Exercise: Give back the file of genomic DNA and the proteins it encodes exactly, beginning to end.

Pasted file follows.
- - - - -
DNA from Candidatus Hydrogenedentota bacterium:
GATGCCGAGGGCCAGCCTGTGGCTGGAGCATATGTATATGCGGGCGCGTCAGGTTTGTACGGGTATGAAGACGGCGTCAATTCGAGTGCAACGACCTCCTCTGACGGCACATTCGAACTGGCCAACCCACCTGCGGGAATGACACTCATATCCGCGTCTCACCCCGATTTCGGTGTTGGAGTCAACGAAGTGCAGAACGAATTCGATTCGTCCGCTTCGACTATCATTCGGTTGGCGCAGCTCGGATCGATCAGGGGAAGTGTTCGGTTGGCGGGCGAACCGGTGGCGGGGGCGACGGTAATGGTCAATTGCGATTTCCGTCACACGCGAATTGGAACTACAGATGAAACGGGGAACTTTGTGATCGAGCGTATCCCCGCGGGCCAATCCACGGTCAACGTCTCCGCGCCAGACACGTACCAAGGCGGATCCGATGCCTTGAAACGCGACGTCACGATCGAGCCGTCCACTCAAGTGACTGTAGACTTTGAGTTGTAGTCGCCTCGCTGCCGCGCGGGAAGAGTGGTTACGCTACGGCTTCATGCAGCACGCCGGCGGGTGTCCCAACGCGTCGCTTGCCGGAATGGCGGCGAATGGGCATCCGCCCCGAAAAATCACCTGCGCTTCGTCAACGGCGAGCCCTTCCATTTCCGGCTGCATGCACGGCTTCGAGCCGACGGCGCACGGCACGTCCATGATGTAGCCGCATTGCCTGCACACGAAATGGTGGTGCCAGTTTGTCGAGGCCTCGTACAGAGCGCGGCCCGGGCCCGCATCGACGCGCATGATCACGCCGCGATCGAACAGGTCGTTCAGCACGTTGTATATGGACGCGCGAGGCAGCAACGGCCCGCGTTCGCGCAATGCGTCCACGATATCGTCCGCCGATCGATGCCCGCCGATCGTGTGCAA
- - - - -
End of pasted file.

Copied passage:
DNA from Candidatus Hydrogenedentota bacterium:
GATGCCGAGGGCCAGCCTGTGGCTGGAGCATATGTATATGCGGGCGCGTCAGGTTTGTACGGGTATGAAGACGGCGTCAATTCGAGTGCAACGACCTCCTCTGACGGCACATTCGAACTGGCCAACCCACCTGCGGGAATGACACTCATATCCGCGTCTCACCCCGATTTCGGTGTTGGAGTCAACGAAGTGCAGAACGAATTCGATTCGTCCGCTTCGACTATCATTCGGTTGGCGCAGCTCGGATCGATCAGGGGAAGTGTTCGGTTGGCGGGCGAACCGGTGGCGGGGGCGACGGTAATGGTCAATTGCGATTTCCGTCACACGCGAATTGGAACTACAGATGAAACGGGGAACTTTGTGATCGAGCGTATCCCCGCGGGCCAATCCACGGTCAACGTCTCCGCGCCAGACACGTACCAAGGCGGATCCGATGCCTTGAAACGCGACGTCACGATCGAGCCGTCCACTCAAGTGACTGTAGACTTTGAGTTGTAGTCGCCTCGCTGCCGCGCGGGAAGAGTGGTTACGCTACGGCTTCATGCAGCACGCCGGCGGGTGTCCCAACGCGTCGCTTGCCGGAATGGCGGCGAATGGGCATCCGCCCCGAAAAATCACCTGCGCTTCGTCAACGGCGAGCCCTTCCATTTCCGGCTGCATGCACGGCTTCGAGCCGACGGCGCACGGCACGTCCATGATGTAGCCGCATTGCCTGCACACGAAATGGTGGTGCCAGTTTGTCGAGGCCTCGTACAGAGCGCGGCCCGGGCCCGCATCGACGCGCATGATCACGCCGCGATCGAACAGGTCGTTCAGCACGTTGTATATGGACGCGCGAGGCAGCAACGGCCCGCGTTCGCGCAATGCGTCCACGATATCGTCCGCCGATCGATGCCCGCCGATCGTGTGCAA